Great Grammar!

A lot of the questions in IELTS Speaking Part 1 will be simple questions about you. This is likely to mean that present simple is used a lot.

There are some common mistakes with this tense that it is important for you to avoid. Here are my top three:

1. Missing off the ‘s’ sound on plurals and in present simple:

I have many friends in my hometown… (Plural)

       My father works as an accountant. (Present simple).

2. Missing out the verb ‘to be’ which is: am, is, was and were. Often students do this when they are trying to use the abbreviations: I’m, he’s, she’s - but poor pronunciation means they don’t actually say the ‘s’ which makes the sentence grammatically incorrect.

3. Mixing up present simple and present continuous. There is a big difference between the meanings of ‘I play football’ and ‘I am playing football’.

I am playing football means you are doing in right now, and I play football means you do it regularly as part of your weekly routine.

So, if the examiner asks you what hobbies you have and you say ‘I am playing football’ then you are some way off a band 7 score.

Here are a few more for you to look at if you have time, present tense mistakes.


Perfect Pronunciation

Everybody has an accent, this means they sound different to people from other places. I have an accent from the middle of England (Derbyshire), this is very different to my friends from California.

Both accents are correct, the important thing is that we can both be understood clearly. We can both be understood clearly because of good pronunciation.


Four Keys To Good Pronunciation:

Syllable stress. Every new word you say and learn has its own particular syllable stress e.g. jaPAN, ENGland, THAIland, comPUter, TAxi, eMERgency and so on.

Your job is to learn a new word with the correct syllable stress. Just copy any native speaker!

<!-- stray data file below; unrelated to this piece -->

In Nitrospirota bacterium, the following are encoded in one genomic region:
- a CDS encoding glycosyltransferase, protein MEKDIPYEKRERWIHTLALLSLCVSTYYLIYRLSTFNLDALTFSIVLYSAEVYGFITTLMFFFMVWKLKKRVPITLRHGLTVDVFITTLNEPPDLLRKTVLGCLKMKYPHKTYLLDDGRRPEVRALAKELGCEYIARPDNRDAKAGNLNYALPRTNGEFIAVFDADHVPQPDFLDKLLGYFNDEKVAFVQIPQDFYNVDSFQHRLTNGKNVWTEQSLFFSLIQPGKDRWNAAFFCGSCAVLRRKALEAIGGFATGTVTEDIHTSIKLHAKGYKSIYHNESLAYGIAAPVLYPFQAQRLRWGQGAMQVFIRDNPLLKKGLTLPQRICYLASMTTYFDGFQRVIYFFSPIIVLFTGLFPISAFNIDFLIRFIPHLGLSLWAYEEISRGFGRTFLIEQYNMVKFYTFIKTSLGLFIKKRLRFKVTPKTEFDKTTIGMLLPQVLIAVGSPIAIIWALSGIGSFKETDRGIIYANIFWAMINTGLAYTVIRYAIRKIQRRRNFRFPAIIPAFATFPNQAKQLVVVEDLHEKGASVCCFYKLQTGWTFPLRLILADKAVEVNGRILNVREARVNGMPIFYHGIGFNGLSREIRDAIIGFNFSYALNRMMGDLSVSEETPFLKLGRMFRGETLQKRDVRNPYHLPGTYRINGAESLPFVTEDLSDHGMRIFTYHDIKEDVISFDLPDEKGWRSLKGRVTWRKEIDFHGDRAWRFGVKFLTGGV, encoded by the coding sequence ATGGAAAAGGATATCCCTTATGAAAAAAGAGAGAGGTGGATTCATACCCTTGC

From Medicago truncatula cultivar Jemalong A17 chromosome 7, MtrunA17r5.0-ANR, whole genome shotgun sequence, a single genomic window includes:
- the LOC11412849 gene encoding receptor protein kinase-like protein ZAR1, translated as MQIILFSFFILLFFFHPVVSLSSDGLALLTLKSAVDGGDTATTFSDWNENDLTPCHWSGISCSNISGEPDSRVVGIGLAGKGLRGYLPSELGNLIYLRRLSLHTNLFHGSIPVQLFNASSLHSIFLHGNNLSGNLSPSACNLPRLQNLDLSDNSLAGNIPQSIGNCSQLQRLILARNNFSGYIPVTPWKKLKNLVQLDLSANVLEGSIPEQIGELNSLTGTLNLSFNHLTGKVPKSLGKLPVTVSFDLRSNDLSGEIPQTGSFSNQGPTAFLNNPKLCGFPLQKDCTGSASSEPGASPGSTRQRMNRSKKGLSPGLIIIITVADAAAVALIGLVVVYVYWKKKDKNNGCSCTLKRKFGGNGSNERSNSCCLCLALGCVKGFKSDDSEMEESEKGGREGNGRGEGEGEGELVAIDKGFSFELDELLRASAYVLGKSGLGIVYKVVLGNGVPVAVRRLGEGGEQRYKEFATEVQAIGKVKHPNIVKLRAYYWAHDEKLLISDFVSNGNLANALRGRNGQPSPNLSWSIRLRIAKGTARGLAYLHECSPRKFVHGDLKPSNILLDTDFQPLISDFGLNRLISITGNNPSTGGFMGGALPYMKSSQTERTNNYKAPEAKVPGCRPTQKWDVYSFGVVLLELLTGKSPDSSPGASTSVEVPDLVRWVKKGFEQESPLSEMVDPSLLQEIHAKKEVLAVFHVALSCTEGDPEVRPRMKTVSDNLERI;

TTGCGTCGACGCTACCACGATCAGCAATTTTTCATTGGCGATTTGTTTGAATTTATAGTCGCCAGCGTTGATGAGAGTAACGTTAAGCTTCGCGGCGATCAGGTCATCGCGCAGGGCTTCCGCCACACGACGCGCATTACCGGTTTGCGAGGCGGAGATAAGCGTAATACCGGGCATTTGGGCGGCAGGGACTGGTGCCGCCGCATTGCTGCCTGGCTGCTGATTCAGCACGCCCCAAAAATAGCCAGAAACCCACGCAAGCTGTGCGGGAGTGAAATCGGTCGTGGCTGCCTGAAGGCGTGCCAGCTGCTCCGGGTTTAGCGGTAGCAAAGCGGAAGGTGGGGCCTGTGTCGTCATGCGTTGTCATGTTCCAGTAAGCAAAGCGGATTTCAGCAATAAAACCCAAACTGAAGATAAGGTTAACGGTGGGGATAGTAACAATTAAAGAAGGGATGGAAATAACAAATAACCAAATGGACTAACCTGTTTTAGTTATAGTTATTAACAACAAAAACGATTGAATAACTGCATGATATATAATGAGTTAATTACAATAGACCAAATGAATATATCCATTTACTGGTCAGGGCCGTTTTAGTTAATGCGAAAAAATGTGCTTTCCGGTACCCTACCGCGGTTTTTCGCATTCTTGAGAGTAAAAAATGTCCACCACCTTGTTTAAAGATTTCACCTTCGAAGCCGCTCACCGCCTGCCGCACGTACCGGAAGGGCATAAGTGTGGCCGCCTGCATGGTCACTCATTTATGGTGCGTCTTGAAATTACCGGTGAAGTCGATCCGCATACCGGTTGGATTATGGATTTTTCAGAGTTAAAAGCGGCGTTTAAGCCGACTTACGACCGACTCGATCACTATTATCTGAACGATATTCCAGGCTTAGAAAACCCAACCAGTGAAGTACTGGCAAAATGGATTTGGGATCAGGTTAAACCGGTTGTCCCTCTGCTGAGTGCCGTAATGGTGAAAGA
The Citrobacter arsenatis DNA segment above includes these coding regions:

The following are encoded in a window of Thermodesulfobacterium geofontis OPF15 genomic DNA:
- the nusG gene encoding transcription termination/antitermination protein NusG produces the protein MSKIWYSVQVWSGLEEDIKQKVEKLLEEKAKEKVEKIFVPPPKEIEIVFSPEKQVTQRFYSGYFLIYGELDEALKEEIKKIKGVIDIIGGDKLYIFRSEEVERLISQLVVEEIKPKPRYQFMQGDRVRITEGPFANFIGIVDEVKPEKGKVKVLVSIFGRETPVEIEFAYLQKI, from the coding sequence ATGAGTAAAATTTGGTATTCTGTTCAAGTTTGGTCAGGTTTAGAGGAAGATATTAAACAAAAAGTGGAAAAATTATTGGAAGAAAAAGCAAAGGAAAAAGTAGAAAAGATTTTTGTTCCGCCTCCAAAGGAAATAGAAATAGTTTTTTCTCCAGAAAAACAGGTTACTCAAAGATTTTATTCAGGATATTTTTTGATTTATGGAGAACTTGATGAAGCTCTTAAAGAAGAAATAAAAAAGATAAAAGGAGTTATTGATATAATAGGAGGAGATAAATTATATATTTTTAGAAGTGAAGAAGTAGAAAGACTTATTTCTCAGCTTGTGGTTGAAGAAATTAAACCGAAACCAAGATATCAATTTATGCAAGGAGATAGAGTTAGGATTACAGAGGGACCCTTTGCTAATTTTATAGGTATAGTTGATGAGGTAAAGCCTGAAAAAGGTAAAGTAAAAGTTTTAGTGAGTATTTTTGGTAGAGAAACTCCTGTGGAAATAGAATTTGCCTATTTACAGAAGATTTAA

Sentence stress. Just as syllables can be stressed, so to can whole words in a sentence this can alter the focus and sometimes meaning of a sentence. What's the difference in meaning here:

WHAT do you mean?

What do YOU mean?

Sentence rhythm. Just as music has a beat and rhythm, so should your speaking. Chunks of sentences and phrases should fall out off your mouth in a certain way.

Often sounds from one word will flow directly into the next words, for example, we don’t say: ‘How – are – you?', we say: 'Howayou?' Can you see/hear the difference?

The word sounds are actually all joined up together. This is natural native speaker style speech, look out for it and copy it!


If you do the IELTS listening exercises here you can follow up with some fantastic pronunciation practice.


Incredibly Importantly…

Get used to doing the exam and the type and style of questions you will be asked in part 1.

Practice as much as possible, and remember to always expand on your answers, use a range of vocabulary and linking words and try not to think about everything your saying, allow the words to flow rather than being shy and saying too little.


Where To Next?

Need Help Improving Your Vocabulary for the IELTS Speaking Exam?

Want To Improve Your IELTS Fluency And Coherence for the Speaking Exam?

How To Improve Your IELTS Grammar Band Score For The Speaking Test